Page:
Most houses have some rooms that are warmer or cooler than others. The reasons for this are many. Some reasons for this are obvious, like the fact that heat rises making rooms on higher levels progressively warmer. Second and third stories can be unbearably hot in the summertime while main floors are more comfortable. It is also common knowledge that basements are generally the coolest areas of a home. Rooms with windows are also generally warmer than those without. So how does one maintain a steady climate throughout a house with diverse heat zones? The answer is through zone heating and air conditioning.

System Zoning System Zoning is relatively simple. It involves the use of multiple thermostats that function independently and are wired to a central control unit. That unit, in turn, operates the individual dampers installed in the ductwork per the settings of the thermostats. System zoning serves two major purposes: it regulates temperatures throughout the house and also allows for selective heating and cooling to minimize energy consumption and cost.

Energy Efficiency – When used properly, the savings afforded by zone heating and cooling can be significant – as much as 30% according to the U.S. Department of Energy. They also estimate that heating and cooling can consume up to 40% of a home’s total annual utility costs. Because rooms that are seldom used (like guest rooms) don’t require constant heating or cooling, zoning allows the homeowner to save money by only running heat or AC in those rooms when necessary.

Cost – The biggest barrier to making the switch to zone climate control is the initial cost of installation. It is not at all a DIY option for most homeowners and it can be costly to retrofit a home that doesn’t already have it. There are, however, various options that allow zone heating and cooling systems to be installed using existing ductwork and with air pumping systems that do not rely on cumbersome motors. A licensed HVAC installer should be able to provide you with valuable information about this particular option and make it cost effective.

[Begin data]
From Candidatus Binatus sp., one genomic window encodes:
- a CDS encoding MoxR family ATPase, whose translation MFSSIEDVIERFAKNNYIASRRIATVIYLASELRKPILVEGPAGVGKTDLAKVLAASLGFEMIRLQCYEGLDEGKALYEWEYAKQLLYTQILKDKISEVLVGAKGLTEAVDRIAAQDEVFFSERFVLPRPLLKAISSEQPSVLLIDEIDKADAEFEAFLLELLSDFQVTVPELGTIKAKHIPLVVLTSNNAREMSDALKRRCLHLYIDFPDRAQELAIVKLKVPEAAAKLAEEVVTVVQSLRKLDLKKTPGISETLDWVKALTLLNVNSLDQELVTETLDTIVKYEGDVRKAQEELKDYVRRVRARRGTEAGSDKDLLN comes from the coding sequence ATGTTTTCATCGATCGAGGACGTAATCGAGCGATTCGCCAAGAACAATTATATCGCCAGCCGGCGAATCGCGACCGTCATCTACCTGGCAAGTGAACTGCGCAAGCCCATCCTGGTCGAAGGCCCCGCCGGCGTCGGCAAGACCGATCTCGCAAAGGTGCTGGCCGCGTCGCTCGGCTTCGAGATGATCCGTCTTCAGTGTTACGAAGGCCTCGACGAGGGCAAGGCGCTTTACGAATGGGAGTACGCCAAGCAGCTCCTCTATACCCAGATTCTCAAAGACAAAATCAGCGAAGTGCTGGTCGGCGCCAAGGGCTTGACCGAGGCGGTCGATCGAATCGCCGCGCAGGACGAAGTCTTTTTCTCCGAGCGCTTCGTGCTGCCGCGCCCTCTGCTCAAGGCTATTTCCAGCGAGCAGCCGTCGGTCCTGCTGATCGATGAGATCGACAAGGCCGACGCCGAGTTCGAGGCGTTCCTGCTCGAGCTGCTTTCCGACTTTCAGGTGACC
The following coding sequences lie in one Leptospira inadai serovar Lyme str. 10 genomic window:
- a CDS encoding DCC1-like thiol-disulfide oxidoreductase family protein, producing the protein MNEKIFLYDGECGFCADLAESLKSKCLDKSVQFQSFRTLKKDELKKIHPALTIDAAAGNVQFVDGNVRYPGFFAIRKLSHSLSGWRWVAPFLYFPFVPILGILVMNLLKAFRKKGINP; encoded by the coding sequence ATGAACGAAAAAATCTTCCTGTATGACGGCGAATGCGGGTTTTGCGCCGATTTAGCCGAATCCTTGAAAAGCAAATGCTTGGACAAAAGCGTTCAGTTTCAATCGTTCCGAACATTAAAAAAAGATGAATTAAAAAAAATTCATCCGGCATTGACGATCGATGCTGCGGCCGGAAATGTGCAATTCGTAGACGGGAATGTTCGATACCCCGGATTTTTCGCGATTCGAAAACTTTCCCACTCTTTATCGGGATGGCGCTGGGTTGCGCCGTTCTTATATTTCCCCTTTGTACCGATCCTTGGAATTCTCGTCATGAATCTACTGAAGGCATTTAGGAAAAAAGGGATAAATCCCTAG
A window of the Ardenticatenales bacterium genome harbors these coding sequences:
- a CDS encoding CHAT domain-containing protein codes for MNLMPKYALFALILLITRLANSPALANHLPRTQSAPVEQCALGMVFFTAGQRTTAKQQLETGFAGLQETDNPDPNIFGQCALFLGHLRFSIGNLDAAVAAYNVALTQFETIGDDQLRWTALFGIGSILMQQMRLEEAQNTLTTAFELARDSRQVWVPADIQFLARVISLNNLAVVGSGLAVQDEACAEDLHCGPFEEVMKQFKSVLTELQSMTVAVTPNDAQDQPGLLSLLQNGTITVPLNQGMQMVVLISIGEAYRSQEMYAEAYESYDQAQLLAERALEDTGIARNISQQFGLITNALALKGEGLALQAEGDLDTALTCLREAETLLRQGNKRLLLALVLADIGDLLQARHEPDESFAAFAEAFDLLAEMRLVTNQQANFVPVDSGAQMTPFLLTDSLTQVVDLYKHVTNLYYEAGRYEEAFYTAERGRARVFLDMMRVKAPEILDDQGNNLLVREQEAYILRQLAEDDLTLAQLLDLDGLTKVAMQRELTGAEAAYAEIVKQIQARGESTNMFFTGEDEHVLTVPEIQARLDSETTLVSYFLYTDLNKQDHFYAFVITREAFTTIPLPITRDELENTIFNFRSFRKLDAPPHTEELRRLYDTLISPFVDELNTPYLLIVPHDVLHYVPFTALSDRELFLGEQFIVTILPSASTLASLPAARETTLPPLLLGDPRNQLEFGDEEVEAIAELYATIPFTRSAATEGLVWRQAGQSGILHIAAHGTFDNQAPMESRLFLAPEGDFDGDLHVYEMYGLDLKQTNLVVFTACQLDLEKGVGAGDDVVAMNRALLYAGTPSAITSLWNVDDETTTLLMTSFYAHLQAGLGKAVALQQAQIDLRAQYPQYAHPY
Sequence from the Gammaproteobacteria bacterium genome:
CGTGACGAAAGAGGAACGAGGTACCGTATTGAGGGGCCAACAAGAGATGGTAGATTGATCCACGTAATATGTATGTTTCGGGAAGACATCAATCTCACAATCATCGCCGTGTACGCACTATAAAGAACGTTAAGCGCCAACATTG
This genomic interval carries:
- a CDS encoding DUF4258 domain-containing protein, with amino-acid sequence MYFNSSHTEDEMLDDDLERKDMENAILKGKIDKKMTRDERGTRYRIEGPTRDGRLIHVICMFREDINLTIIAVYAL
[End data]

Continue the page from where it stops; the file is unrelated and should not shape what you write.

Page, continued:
Determining Zoning – The number of heating and cooling zones your home will need will have a direct effect on the system configuration. A home with two zones that are nearly equal in square footage requires ductwork that can handle upwards of 70% of the cubic feet per minute (CFM) of air your HVAC system produces. In a home with three zones, the ductwork needs to be able to handle 50% of the systems CFM. Expanding to four zones will require enlarging the ducts and installing a static pressure relief damper making this a less popular option for homes that need to be retrofitted.

Even with the costs involved, the annual savings is likely to offset the cost over time. When discussing your zone heating and cooling project with your contractor, have some clear and realistic objectives in mind. A good contractor will be able to make recommendations that will be of best benefit to your budget and your living environment.

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